Country Living
Country Living, Country Skills
Country People

KountryLife.com - A Country Living Resource and Community
Community
Message Board
Country Topics
Trading Post
Memory Lane
Country Skills
Country Cooking

Channels
Gardening
Livestock
The Kitchen
Machinery
Tools

Photographs
Photo Gallery
Vintage Photos
Special Collections

Fun
Country Humor
Country Sounds
Coloring Book
Interactive Story

Farm Tractors
Pictures
Tractor Parts
Tractor Manuals

Miscellaneous
Classic Trucks
Antique Tractors
Modern Tractors
Site Map
Links Page
Contact Us

  
Kountry Life Memories

Return to List

Grandma's North Dakota
My grandmother lived with us after grandpa died of stroke, before my first birthday. She was always there for us kids and loved to tell us stories of the farm. Arthritis bothered her legs a lot and she spent most of her days doing fine crochet work in her livingroom chair. I could cheer her up by sitting on the couch and 'put a quarter in the slot' by saying 'Grandma, tell me about the farm again.' I'd sit back for as much as three hours and hear story after story of grandpa and life on that North Dakota farm.

Winters were harsh and some of the best stories came from the worst winters. The kitchen had a linoleum floor but they didn't glue it down back then. Every morning, the linoleum would be curled up at the edges from the cold and it would lay back down once the kitchen stove got hot. You had to be careful to step over it as you entered the kitchen or you would brake it where it curled up. My Dad tells of his first visit to the farm after marrying my Mom. There was no insulation in that old farmhouse and the upstairs was so cold that you'd have to brake the ice in the water pitcher to wash your face in the morning. He rolled over and thought Mom was hogging the covers. When he woke up more, he realized that Mom had gotten up already and the covers were frozen to the wall!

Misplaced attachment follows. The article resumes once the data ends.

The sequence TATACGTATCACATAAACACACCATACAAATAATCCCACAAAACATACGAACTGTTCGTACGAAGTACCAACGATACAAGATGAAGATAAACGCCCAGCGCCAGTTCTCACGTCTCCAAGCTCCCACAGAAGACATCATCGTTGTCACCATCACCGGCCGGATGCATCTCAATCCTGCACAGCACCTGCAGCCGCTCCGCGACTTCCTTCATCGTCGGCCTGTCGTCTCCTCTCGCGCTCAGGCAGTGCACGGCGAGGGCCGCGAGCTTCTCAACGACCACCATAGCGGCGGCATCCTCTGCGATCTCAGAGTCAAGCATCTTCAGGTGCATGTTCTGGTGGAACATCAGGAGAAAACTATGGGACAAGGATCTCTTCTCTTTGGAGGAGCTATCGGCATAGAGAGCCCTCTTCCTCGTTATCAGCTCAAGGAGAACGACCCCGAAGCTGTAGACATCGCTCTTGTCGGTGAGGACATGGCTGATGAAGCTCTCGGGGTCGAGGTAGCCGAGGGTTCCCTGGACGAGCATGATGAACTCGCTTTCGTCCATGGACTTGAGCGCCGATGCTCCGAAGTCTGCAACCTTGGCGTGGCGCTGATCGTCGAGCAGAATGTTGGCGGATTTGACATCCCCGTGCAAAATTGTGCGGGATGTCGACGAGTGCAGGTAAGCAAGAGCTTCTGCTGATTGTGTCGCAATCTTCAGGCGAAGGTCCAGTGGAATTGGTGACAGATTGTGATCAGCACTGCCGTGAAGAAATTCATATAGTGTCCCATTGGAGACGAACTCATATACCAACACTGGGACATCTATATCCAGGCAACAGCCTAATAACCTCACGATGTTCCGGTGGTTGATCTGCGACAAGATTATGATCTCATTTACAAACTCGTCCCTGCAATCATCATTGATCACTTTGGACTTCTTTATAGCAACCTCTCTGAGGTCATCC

Grandpa, Elmer, had to shovel a path through the snow from the house to the barn with a 'tee' to the pump house. They would hope for enough snowfall to make a trench deep enough to 'snow over' and form a tunnel before the blizzards hit. Once, Grandma said they were snowed into the house for three months.

Grandpa would sometimes have to go to the barn during a blizzard and that was dangerous. He would tie a rope to the back porch and head for the barn. If he didn't find the barn by the end of the rope, he at least could find his way back to the house for another try. Once he made it to the barn he could tie off that end and use the rope as his guide on future trips.

Grandma always saw good in things and had a saying, 'There's nothing so bad that good can't come of it.' They lived in harsh times and took a lot of tough situations by faith and hard work. Their gratefulness to God's goodness and positive attitude during the darkest of times will ever inspire me.

Grandma died when I was in 8th grade. She left a huge hole in my life when she was gone but filled it with the stories of her life. She still lives in my heart.

Submitted By: Tyler(WA) from WA on 2000-01-05

Return to List



[Home] [Search]

Copyright © 1999-2013 KountryLife.com
All Rights Reserved
A Country Living Resource and Community